Dog and owner.

FDA says seriously, stop stealing your pets’ opioids

Veterinarians, beware — the Food and Drug Administration (FDA) wants you to keep an eye out for owners taking opioids prescribed to their pets.

Dog and owner.

Image via Pixabay.

The US opioid crisis has been frequently making headlines in recent years, and for good reason: mortality rates associated with opioid abuse are at an alarming high and continue to climb. The half-century-long War on Drugs, despite draining over a trillion dollars, doesn’t seem capable of curbing these deaths.

Over-prescription of opioid medication, caused by misleading advice offered by pharmaceutical companies, has taken most of the blame for the crisis. Government health services responded by issuing a five-point strategy for ‘front line’ members of the medical community, providing support for addiction treatment, advising alternatives to opioids, and promoting research partnerships.

However, the FDA fears it left the back door unwatched. Despite their efforts to mediate legal access to opioid medication, overdose-induced tragedy still takes place; the agency believes that pet prescriptions may be part of the reason why.

Pet addiction

An online statement published last week by the FDA draws attention to a rarely considered access point for illicit opioid medications. FDA Commissioner Scott Gottlieb reminded veterinarians that some pet owners are taking the opioids prescribed for their companions.

“One such important care group is veterinarians who may prescribe them to manage pain in animals,” he says. “That’s why we have developed a new resource containing information and recommendations specifically for veterinarians who stock and administer opioids.”

Gottlieb admits that veterinarians have been left out in the cold on this one. Very little effort has been made to inform them of the risks posed by prescriptions for pets. He also recognizes the role opioids and associated pain medications play in treating both animal and human patients — so they won’t be going anywhere soon.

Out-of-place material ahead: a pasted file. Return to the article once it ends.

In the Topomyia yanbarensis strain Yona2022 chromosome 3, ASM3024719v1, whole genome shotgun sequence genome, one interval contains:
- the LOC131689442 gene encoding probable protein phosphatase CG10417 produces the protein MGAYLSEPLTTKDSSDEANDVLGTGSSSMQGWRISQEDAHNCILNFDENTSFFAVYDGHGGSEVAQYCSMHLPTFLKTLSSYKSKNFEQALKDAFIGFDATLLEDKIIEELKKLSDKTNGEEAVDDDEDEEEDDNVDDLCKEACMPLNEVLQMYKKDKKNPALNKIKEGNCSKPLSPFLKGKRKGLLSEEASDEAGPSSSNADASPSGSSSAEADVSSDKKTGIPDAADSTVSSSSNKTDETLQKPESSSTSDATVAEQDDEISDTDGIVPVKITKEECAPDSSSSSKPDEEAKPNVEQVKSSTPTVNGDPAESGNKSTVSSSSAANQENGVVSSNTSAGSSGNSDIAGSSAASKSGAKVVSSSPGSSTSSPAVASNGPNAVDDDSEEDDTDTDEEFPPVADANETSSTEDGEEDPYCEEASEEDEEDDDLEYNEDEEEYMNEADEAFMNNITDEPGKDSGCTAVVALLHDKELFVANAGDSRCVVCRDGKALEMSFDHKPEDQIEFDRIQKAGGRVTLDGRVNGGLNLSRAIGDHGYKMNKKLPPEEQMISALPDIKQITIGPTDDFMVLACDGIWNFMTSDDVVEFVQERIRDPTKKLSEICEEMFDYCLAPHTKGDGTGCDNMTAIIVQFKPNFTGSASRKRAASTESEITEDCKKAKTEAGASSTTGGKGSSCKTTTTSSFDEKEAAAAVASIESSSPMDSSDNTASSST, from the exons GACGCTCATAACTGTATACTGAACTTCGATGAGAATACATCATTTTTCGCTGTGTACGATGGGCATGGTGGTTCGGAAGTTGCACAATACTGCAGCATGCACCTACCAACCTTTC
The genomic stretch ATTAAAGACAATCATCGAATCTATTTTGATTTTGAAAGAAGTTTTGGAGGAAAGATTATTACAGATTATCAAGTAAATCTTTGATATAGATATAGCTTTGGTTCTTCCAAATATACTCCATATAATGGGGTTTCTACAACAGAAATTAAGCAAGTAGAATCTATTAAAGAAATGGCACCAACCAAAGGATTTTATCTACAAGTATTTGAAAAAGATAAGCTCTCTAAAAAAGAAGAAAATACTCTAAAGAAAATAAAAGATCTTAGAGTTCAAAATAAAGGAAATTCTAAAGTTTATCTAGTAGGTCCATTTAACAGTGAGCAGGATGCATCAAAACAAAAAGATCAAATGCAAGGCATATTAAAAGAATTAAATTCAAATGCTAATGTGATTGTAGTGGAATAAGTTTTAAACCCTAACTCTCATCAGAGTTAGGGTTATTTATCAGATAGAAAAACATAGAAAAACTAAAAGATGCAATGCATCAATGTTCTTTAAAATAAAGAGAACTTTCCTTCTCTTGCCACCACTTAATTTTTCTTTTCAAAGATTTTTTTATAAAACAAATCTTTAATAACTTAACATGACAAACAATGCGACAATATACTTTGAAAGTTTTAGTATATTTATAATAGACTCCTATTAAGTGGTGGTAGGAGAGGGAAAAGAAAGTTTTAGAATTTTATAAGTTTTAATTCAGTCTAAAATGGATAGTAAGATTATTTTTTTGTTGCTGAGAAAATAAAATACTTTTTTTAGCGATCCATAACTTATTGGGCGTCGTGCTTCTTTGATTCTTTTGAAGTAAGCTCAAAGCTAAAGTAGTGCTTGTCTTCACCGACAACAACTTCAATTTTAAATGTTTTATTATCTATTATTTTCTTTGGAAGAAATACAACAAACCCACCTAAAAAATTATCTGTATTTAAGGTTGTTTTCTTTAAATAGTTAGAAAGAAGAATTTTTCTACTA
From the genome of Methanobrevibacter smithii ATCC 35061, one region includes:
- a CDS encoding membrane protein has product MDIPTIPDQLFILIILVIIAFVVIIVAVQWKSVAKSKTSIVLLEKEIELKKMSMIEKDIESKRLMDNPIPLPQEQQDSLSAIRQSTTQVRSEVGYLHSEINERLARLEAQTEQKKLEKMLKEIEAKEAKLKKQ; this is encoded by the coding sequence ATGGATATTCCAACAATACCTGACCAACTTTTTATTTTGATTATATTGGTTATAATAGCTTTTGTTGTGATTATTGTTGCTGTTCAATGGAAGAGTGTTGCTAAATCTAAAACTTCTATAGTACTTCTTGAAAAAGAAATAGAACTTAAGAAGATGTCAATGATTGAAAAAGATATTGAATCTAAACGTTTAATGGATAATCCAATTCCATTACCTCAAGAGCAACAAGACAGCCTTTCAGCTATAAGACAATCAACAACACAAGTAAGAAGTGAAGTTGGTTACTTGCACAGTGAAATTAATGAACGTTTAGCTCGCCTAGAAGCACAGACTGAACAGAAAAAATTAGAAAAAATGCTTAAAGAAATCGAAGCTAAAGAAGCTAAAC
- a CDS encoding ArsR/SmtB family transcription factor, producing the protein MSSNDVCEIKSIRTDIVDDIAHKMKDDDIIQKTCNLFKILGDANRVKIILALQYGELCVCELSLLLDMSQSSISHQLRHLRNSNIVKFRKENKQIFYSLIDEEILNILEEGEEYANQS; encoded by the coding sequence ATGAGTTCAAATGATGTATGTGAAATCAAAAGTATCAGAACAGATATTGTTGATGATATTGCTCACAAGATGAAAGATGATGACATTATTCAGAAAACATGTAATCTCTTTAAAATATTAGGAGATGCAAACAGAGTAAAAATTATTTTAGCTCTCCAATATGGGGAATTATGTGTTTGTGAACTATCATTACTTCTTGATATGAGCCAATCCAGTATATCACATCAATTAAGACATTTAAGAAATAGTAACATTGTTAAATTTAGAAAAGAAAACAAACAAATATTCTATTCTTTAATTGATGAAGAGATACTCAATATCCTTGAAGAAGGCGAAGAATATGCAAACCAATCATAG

“But just like the opioid medications used in humans, these drugs have potentially serious risks, not just for the animal patients, but also because of their potential to lead to addiction, abuse and overdose in humans who may divert them for their own use,” Gottlieb adds.

The FDA’s new resource, titled The Opioid Epidemic: What Veterinarians Need to Know, reminds practitioners to follow state and federal regulations when prescribing opioid medication, seek alternatives where possible, educate pet owners, and be vigilant of signs of abuse.

While this is the largest single measure the FDA has taken to combat opioid abuse sourced from veterinarians, it’s not the first such measure in the US. Last year, Maine and Colorado passed legislation requiring veterinarians to check the prescription history of a pet’s owner before prescribing opioids for the animal. Alaska, Connecticut, and Virginia instead chose to set strict prescription limits.

The FDA further hopes that their resource will help put the worries of vets at ease. Speaking to the Washington Post on the topic last year, Kevin Lazarcheff, president of the California Veterinary Medical Association, said that he’s a “veterinarian, not a physician,” so he “shouldn’t have access to a human’s medical history.” The new recommendations don’t require the vets to dig into an owner’s medical history.

“We know that licensed veterinarians share our concerns and are committed to doing their part to ensure the appropriate use of prescription opioids,” says Gottlieb.

“We hope the resources we’re providing today, coupled with the existing guidelines from AVMA, will assist the veterinary medical community about steps they can take when prescription opioids are part of their care plan for their animal patients.”

Marijuana legalization helps decrease opioid consumption, research shows

Every day, 90 Americans die from opioid overdoses, according to existing research. Two new studies published in the journal JAMA Internal Medicine now show that in states where marijuana is legal, opioid prescriptions decreased significantly.

Image credits Flickr / Jeffrey Beall.

Researchers have analyzed prescription data from Medicare Part D and Medicaid from the past five years and discovered that opioid prescriptions and the average daily dose of opioids patients took were significantly lower in areas where marijuana is legal.

“In this time when we are so concerned — rightly so — about opiate misuse and abuse and the mortality that’s occurring, we need to be clear-eyed and use evidence to drive our policies,” said W. David Bradford, an economist at the University of Georgia and an author of one of the studies.

“If you’re interested in giving people options for pain management that don’t bring the particular risks that opiates do, states should contemplate turning on dispensary-based cannabis policies.”

Previous research suggests the same. A 2014 paper discovered that in states where cannabis use is legal for medical purposes, nearly 25 percent fewer deaths from opioid overdoses occurred.

One of the studies revealed that Medicare patients filled 14% fewer opioid prescriptions after medical cannabis use became legal. The other study, which monitored Medicaid opioid prescriptions, found that participants filled nearly 40 fewer opioid prescriptions per 1,000 people (4%) each year after their state passed laws that made cannabis accessible — states that legalized both medical and recreational marijuana showed greater falls in opioid prescriptions.